Imagine walking around the downtown of some big city and getting lost. If you’re like me you’ll be lost for quite a long time: because you keep on thinking that you can figure it out on your own. But, when you finally stop to ask for directions to the place where you want to go, the God you meet in Jesus won’t give you directions. The only God in existence will say to you, “Come with me, I’ll take you there myself.” The route by which this God will guide you will bring you to the foot of a cross, and to an empty tomb, and to a basin of water where your guide will stoop down to wash your feet.
Jesus said, “I am the way, and the truth, and the life. No one comes to the Father except through me.” Christians are tempted to use these words of Jesus in the wrong way. We are tempted to make them into a measuring stick for measuring the faith of other people. We use them to measure their qualifications for a room in the Father’s house.
The fact is that, if anything, these words are a measuring stick to show us the love of God in Jesus (which cannot be measured). The way is not a “what”, or a “how”. The way is a “who”.
The way, and the truth, and the life are not parts of a bargain or a contract between two parties (you and God). The way is not a standard that you meet. The way is not the content of your faith, and it’s not even about your faith at all. That’s not what Jesus is talking about here. The way of Jesus is all about the faithfulness of God, and the greatness of God’s faithfulness in Jesus.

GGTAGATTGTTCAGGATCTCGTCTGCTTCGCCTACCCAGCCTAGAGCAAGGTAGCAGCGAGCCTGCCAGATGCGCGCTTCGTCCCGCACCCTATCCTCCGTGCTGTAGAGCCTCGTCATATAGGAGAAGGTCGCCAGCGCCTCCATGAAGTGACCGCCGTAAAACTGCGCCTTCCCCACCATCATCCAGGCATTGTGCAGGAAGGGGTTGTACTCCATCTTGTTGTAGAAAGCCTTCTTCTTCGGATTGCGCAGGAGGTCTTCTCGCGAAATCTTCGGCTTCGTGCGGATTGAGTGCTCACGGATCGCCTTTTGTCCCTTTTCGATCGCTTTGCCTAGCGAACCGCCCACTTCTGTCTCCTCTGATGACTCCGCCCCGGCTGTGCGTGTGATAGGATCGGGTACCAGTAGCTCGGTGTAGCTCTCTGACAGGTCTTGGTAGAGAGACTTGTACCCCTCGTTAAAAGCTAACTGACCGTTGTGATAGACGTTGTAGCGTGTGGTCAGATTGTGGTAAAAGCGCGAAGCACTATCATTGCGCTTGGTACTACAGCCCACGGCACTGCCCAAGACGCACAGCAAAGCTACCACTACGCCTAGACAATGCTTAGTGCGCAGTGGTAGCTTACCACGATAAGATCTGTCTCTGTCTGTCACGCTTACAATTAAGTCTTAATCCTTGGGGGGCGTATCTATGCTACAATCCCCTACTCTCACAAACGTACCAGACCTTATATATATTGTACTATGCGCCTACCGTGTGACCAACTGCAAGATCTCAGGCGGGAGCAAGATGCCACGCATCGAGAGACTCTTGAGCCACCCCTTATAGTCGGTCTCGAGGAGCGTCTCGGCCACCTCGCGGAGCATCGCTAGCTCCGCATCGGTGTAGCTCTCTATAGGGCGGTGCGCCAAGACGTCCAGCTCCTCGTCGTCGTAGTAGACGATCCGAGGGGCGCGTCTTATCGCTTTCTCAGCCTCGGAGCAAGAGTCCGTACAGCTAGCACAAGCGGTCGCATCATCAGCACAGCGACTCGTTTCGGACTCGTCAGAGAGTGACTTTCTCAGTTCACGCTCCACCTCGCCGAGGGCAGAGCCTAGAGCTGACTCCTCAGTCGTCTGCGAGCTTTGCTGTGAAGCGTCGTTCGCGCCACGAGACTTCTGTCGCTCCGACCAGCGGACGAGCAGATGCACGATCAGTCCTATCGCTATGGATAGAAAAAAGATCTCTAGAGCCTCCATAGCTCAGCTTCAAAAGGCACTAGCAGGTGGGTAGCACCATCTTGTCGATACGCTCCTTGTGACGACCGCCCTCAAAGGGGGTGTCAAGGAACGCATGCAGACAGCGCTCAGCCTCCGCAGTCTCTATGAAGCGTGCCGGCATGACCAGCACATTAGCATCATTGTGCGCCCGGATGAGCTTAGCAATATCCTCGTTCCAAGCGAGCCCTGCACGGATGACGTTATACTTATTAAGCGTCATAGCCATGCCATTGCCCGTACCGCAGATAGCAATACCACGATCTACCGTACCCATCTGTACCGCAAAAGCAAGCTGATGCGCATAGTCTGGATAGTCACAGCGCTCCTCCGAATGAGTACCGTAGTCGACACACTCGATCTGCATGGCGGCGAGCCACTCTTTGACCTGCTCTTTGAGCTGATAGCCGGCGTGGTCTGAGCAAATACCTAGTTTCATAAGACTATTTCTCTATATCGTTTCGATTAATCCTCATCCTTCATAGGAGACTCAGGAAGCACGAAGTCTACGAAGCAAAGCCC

The way, and the truth, and the life are part of the promise that Jesus makes with anyone who is troubled, or afraid, or worried, or upset. Do you know anyone like that? If you do, then the promise is simply for them. He says that we can be sure of this. We can be sure of him. Nothing else matters.
We should say one more thing. Jesus said these words right after he washed the disciples’ feet and right before he headed for the cross. That is the way, and the truth, and the life from God.
This is what we find in God, and he did this for the disciples who hardly understood anything that he was doing. They didn’t understand at all who he was.
So I would ask whether we have this God in us. Is there a foot-washing servant inside us, and how do we know? How do others know? Is there a cross-bearer inside us, and how do we know? How do others know?
The foot-washing servant and the cross-bearer can be inside us. That is who God is. That is who Jesus is. There is no other way. There is no other place to go.

When the Christ who is in God and the God who is in Christ wash your feet and die for you….when you see this; what else can you do but let him in and do his work? Then his way, and his truth, and his life will show themselves in you. Then you will know what his promises truly mean.


  1. The early Christians called it "The Way" didn't they, when they were talking of following Jesus?